Ever since the Internet became a commercial entity, hackers have been using it to impersonate businesses through a variety of clever means. And one of the most enduring of these exploits is the practice of typosquatting — i.e., using look-alike websites and domain names to lend legitimacy to social engineering efforts.

These look-alikes prey on users’ inattention to verifying legitimate websites, and sometimes rely on human mistakes, such as entering a typo in a URL, to capture victims. Some of these domains have small deliberate spelling errors, adding a hyphen or substituting similar-looking characters; one of the early typosquatted domains, for instance, was Goggle.com, which was quickly taken down when it was discovered by Google.

But even though the tactic has been around for decades, attackers are getting more sophisticated and learning how to better disguise their fake domains and messages to be more effective in spreading their malware and stealing data and funds from inattentive users.

Typosquatting Attacks on the Rise

Typosquatting’s continued prevalence was most recently demonstrated by a worrying spike in Bifrost Linux malware variants during the past few months that use fake VMware domains. But there are many other recent examples of typosquatting attacks too.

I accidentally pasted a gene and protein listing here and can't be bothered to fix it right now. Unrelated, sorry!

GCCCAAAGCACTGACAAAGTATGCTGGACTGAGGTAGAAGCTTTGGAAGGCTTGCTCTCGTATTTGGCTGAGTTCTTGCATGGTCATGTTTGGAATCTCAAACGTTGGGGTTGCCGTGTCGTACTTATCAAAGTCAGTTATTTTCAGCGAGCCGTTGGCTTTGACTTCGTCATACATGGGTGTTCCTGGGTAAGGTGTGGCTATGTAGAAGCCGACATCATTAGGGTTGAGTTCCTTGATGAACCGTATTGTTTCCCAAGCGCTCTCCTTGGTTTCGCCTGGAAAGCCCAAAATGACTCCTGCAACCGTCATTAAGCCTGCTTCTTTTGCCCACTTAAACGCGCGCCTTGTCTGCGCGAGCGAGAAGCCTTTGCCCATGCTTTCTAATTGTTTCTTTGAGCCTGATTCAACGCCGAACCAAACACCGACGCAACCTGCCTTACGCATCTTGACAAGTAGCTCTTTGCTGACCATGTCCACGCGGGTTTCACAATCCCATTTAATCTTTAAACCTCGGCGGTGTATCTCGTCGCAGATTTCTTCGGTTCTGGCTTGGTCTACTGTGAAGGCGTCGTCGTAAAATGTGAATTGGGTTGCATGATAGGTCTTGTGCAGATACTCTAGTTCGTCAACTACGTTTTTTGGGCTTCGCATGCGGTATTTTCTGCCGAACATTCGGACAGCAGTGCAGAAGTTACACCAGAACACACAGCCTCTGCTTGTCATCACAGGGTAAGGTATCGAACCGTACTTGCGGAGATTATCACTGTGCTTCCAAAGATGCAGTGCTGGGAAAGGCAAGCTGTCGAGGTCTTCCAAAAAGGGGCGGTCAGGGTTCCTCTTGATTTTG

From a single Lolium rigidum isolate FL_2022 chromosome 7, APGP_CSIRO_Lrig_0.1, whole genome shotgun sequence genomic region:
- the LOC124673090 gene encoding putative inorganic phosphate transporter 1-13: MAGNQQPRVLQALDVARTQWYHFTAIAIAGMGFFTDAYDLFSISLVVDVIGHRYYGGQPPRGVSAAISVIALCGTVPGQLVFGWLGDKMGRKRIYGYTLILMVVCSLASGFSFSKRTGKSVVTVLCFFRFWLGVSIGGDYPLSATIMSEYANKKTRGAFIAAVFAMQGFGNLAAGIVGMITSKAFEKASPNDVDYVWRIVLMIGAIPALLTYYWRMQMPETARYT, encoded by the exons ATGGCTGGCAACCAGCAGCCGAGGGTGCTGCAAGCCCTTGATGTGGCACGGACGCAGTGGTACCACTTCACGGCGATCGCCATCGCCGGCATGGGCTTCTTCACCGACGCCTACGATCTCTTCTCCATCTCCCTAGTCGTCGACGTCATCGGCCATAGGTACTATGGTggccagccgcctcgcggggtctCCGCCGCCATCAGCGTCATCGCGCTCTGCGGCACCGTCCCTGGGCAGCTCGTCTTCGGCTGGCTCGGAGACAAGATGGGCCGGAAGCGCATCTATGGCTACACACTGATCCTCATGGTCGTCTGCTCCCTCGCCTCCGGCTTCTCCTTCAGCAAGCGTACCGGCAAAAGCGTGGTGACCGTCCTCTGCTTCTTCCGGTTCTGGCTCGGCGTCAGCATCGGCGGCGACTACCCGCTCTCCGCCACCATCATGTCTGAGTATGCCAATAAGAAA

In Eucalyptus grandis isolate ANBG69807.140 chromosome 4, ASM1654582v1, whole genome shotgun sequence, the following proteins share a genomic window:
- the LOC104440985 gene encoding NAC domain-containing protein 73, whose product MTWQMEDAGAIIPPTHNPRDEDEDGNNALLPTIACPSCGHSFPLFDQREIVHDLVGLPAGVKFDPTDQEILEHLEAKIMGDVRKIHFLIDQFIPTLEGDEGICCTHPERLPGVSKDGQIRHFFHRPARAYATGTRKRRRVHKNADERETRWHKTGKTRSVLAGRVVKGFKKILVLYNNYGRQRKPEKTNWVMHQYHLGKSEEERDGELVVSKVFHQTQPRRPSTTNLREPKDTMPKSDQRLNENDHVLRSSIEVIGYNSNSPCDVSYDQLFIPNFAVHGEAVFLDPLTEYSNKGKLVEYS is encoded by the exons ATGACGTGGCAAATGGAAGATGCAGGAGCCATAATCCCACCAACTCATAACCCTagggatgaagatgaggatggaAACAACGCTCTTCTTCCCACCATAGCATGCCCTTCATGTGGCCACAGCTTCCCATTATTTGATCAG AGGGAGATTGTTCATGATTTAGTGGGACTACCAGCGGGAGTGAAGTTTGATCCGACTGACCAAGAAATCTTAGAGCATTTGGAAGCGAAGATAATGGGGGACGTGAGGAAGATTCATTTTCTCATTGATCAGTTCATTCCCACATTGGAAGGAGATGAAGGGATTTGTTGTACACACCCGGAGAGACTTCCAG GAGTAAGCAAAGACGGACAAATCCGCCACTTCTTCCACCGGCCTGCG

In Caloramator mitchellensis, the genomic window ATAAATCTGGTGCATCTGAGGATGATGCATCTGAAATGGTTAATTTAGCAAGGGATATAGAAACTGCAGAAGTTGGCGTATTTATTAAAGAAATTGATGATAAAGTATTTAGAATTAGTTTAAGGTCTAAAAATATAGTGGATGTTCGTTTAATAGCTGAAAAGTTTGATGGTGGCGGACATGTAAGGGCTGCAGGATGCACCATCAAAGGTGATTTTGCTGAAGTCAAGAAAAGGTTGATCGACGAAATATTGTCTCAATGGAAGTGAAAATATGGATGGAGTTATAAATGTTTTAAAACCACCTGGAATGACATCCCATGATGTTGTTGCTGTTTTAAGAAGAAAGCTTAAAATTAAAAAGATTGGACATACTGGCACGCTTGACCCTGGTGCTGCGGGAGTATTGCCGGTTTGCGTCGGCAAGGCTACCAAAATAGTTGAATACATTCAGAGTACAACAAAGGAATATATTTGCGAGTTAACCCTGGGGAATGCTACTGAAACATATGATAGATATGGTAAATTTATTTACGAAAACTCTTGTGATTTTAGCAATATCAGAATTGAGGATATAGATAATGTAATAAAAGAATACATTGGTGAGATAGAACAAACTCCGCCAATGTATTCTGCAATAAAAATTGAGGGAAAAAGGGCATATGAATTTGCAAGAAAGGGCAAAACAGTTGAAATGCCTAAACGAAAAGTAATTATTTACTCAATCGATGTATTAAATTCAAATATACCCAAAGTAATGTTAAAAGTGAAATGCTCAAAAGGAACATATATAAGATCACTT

These include the emergence of scam sites that rely on brand impersonation, a spate of fake job hiring websites, phishing efforts from the SolarWinds supply chain attackers back in 2022, and crooks misusing X’s for-pay badge system in 2023, among many others.

Renée Burton, head of threat intelligence at Infoblox, has been tracking these criminals. Infoblox’s telemetry — which analyzes billions of network data points each day — spots more than 20,000 such domains weekly.

“The real threat to users and enterprises globally comes from crafted lookalike domains, meaning there is no accident involved,” she explains. “A criminal is making a deliberate choice to try and fool someone. They can be very convincing to a user and are hard to spot, especially in small browser fonts. Many of them go unnoticed.”

Typosquatting criminals are constantly refining their craft in what seems to be a never-ending cat and mouse conflict. Several years ago, researchers discovered the homograph ploy, which substitutes non-Roman characters that are hard to distinguish when they appear on screen. For example, instead of using “apple.com” in a URL, a criminal will construct its homograph with the code “xn–80ak6aa92e.com,” which leverages Cyrillic characters instead. Since then, all modern browsers have been updated to recognize these homograph attack methods.

In an Infoblox report from last April entitled “A Deep3r Look at Lookal1ke Attacks,” the report’s authors stated that “everyone is a potential target.”

“Cheap domain registration prices and the ability to distribute large-scale attacks give actors the upper hand,” they wrote in the report. “Attackers have the advantage of scale, and while techniques to identify malicious activity have improved over the years, defenders struggle to keep pace.”

For instance, the report shows an increasing sophistication in the use of typosquatting lures: not just for phishing or simple fraud but also for more advanced schemes, such as combining websites with fake social media accounts, using nameservers for major spear-phishing email campaigns, setting up phony cryptocurrency trading sites, stealing multifactor credentials and substituting legitimate open-source code with malicious to infect unsuspecting developers.